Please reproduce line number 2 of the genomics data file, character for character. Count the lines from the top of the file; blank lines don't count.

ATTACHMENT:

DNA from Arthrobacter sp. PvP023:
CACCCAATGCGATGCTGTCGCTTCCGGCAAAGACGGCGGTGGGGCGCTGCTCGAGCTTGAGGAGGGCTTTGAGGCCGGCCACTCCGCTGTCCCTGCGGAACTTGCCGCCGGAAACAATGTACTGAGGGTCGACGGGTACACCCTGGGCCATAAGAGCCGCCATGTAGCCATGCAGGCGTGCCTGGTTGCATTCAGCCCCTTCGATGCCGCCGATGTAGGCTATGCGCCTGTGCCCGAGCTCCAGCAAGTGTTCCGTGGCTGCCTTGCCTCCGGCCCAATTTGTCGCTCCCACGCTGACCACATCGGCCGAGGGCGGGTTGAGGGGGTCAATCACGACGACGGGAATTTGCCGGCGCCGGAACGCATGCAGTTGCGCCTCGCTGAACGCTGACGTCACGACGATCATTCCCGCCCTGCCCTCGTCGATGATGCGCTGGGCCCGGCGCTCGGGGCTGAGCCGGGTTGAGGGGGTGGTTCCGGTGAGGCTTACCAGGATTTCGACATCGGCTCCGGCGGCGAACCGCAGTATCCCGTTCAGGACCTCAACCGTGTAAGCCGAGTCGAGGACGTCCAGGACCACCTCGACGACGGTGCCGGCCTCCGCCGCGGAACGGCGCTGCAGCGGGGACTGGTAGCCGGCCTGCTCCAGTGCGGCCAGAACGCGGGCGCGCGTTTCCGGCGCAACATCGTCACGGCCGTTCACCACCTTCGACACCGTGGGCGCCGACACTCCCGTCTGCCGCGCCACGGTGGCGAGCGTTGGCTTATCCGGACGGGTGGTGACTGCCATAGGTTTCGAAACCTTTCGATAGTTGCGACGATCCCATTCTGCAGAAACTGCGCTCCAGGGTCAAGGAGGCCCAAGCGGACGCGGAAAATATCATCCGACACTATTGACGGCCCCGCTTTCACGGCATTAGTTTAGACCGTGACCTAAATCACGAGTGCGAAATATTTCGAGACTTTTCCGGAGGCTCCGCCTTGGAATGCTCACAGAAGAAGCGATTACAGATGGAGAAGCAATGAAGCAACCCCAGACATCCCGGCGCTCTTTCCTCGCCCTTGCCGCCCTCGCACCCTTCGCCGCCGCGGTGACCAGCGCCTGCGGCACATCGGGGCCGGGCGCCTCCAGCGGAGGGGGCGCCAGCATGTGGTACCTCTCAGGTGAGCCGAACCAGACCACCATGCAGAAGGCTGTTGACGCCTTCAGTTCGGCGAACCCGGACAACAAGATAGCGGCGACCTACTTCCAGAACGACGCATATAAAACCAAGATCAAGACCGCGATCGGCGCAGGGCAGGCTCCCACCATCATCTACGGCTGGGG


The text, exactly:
CACCCAATGCGATGCTGTCGCTTCCGGCAAAGACGGCGGTGGGGCGCTGCTCGAGCTTGAGGAGGGCTTTGAGGCCGGCCACTCCGCTGTCCCTGCGGAACTTGCCGCCGGAAACAATGTACTGAGGGTCGACGGGTACACCCTGGGCCATAAGAGCCGCCATGTAGCCATGCAGGCGTGCCTGGTTGCATTCAGCCCCTTCGATGCCGCCGATGTAGGCTATGCGCCTGTGCCCGAGCTCCAGCAAGTGTTCCGTGGCTGCCTTGCCTCCGGCCCAATTTGTCGCTCCCACGCTGACCACATCGGCCGAGGGCGGGTTGAGGGGGTCAATCACGACGACGGGAATTTGCCGGCGCCGGAACGCATGCAGTTGCGCCTCGCTGAACGCTGACGTCACGACGATCATTCCCGCCCTGCCCTCGTCGATGATGCGCTGGGCCCGGCGCTCGGGGCTGAGCCGGGTTGAGGGGGTGGTTCCGGTGAGGCTTACCAGGATTTCGACATCGGCTCCGGCGGCGAACCGCAGTATCCCGTTCAGGACCTCAACCGTGTAAGCCGAGTCGAGGACGTCCAGGACCACCTCGACGACGGTGCCGGCCTCCGCCGCGGAACGGCGCTGCAGCGGGGACTGGTAGCCGGCCTGCTCCAGTGCGGCCAGAACGCGGGCGCGCGTTTCCGGCGCAACATCGTCACGGCCGTTCACCACCTTCGACACCGTGGGCGCCGACACTCCCGTCTGCCGCGCCACGGTGGCGAGCGTTGGCTTATCCGGACGGGTGGTGACTGCCATAGGTTTCGAAACCTTTCGATAGTTGCGACGATCCCATTCTGCAGAAACTGCGCTCCAGGGTCAAGGAGGCCCAAGCGGACGCGGAAAATATCATCCGACACTATTGACGGCCCCGCTTTCACGGCATTAGTTTAGACCGTGACCTAAATCACGAGTGCGAAATATTTCGAGACTTTTCCGGAGGCTCCGCCTTGGAATGCTCACAGAAGAAGCGATTACAGATGGAGAAGCAATGAAGCAACCCCAGACATCCCGGCGCTCTTTCCTCGCCCTTGCCGCCCTCGCACCCTTCGCCGCCGCGGTGACCAGCGCCTGCGGCACATCGGGGCCGGGCGCCTCCAGCGGAGGGGGCGCCAGCATGTGGTACCTCTCAGGTGAGCCGAACCAGACCACCATGCAGAAGGCTGTTGACGCCTTCAGTTCGGCGAACCCGGACAACAAGATAGCGGCGACCTACTTCCAGAACGACGCATATAAAACCAAGATCAAGACCGCGATCGGCGCAGGGCAGGCTCCCACCATCATCTACGGCTGGGG